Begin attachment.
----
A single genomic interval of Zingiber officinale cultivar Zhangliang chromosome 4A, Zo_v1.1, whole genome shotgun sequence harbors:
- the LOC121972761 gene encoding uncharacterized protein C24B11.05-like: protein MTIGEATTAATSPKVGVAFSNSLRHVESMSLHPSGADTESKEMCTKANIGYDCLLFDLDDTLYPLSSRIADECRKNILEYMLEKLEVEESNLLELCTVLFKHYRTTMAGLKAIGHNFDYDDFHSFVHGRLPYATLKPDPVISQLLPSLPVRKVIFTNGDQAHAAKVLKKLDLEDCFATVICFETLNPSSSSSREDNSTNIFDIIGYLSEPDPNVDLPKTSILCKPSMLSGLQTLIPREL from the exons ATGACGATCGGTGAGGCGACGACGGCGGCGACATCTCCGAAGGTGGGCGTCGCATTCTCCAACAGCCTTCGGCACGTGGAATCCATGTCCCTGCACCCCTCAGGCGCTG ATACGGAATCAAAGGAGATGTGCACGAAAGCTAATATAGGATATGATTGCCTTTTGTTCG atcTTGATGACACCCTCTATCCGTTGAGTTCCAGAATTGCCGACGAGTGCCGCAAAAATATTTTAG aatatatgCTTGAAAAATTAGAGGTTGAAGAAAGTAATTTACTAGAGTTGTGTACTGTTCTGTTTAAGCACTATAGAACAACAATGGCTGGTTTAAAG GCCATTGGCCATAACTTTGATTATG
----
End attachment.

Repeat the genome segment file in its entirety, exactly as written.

A single genomic interval of Zingiber officinale cultivar Zhangliang chromosome 4A, Zo_v1.1, whole genome shotgun sequence harbors:
- the LOC121972761 gene encoding uncharacterized protein C24B11.05-like: protein MTIGEATTAATSPKVGVAFSNSLRHVESMSLHPSGADTESKEMCTKANIGYDCLLFDLDDTLYPLSSRIADECRKNILEYMLEKLEVEESNLLELCTVLFKHYRTTMAGLKAIGHNFDYDDFHSFVHGRLPYATLKPDPVISQLLPSLPVRKVIFTNGDQAHAAKVLKKLDLEDCFATVICFETLNPSSSSSREDNSTNIFDIIGYLSEPDPNVDLPKTSILCKPSMLSGLQTLIPREL from the exons ATGACGATCGGTGAGGCGACGACGGCGGCGACATCTCCGAAGGTGGGCGTCGCATTCTCCAACAGCCTTCGGCACGTGGAATCCATGTCCCTGCACCCCTCAGGCGCTG ATACGGAATCAAAGGAGATGTGCACGAAAGCTAATATAGGATATGATTGCCTTTTGTTCG atcTTGATGACACCCTCTATCCGTTGAGTTCCAGAATTGCCGACGAGTGCCGCAAAAATATTTTAG aatatatgCTTGAAAAATTAGAGGTTGAAGAAAGTAATTTACTAGAGTTGTGTACTGTTCTGTTTAAGCACTATAGAACAACAATGGCTGGTTTAAAG GCCATTGGCCATAACTTTGATTATG